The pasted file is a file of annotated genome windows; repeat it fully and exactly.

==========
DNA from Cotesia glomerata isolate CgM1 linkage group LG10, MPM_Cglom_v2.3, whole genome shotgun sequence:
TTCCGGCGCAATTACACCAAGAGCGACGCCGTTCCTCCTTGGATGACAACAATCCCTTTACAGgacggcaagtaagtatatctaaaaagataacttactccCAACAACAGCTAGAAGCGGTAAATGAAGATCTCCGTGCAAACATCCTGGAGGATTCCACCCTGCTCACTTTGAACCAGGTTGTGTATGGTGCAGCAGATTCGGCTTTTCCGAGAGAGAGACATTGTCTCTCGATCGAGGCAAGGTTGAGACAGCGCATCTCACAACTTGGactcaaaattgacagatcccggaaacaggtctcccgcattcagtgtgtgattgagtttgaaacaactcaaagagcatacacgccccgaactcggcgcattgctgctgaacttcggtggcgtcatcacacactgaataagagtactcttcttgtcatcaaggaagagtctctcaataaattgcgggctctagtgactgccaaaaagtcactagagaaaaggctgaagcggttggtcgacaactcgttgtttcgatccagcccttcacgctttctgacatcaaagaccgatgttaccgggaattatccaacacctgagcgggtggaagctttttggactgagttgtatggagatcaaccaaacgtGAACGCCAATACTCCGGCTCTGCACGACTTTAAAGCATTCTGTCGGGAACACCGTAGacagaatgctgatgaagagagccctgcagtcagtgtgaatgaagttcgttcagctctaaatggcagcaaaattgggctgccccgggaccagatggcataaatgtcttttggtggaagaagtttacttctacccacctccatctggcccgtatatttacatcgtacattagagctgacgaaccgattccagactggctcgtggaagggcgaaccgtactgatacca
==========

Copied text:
DNA from Cotesia glomerata isolate CgM1 linkage group LG10, MPM_Cglom_v2.3, whole genome shotgun sequence:
TTCCGGCGCAATTACACCAAGAGCGACGCCGTTCCTCCTTGGATGACAACAATCCCTTTACAGgacggcaagtaagtatatctaaaaagataacttactccCAACAACAGCTAGAAGCGGTAAATGAAGATCTCCGTGCAAACATCCTGGAGGATTCCACCCTGCTCACTTTGAACCAGGTTGTGTATGGTGCAGCAGATTCGGCTTTTCCGAGAGAGAGACATTGTCTCTCGATCGAGGCAAGGTTGAGACAGCGCATCTCACAACTTGGactcaaaattgacagatcccggaaacaggtctcccgcattcagtgtgtgattgagtttgaaacaactcaaagagcatacacgccccgaactcggcgcattgctgctgaacttcggtggcgtcatcacacactgaataagagtactcttcttgtcatcaaggaagagtctctcaataaattgcgggctctagtgactgccaaaaagtcactagagaaaaggctgaagcggttggtcgacaactcgttgtttcgatccagcccttcacgctttctgacatcaaagaccgatgttaccgggaattatccaacacctgagcgggtggaagctttttggactgagttgtatggagatcaaccaaacgtGAACGCCAATACTCCGGCTCTGCACGACTTTAAAGCATTCTGTCGGGAACACCGTAGacagaatgctgatgaagagagccctgcagtcagtgtgaatgaagttcgttcagctctaaatggcagcaaaattgggctgccccgggaccagatggcataaatgtcttttggtggaagaagtttacttctacccacctccatctggcccgtatatttacatcgtacattagagctgacgaaccgattccagactggctcgtggaagggcgaaccgtactgatacca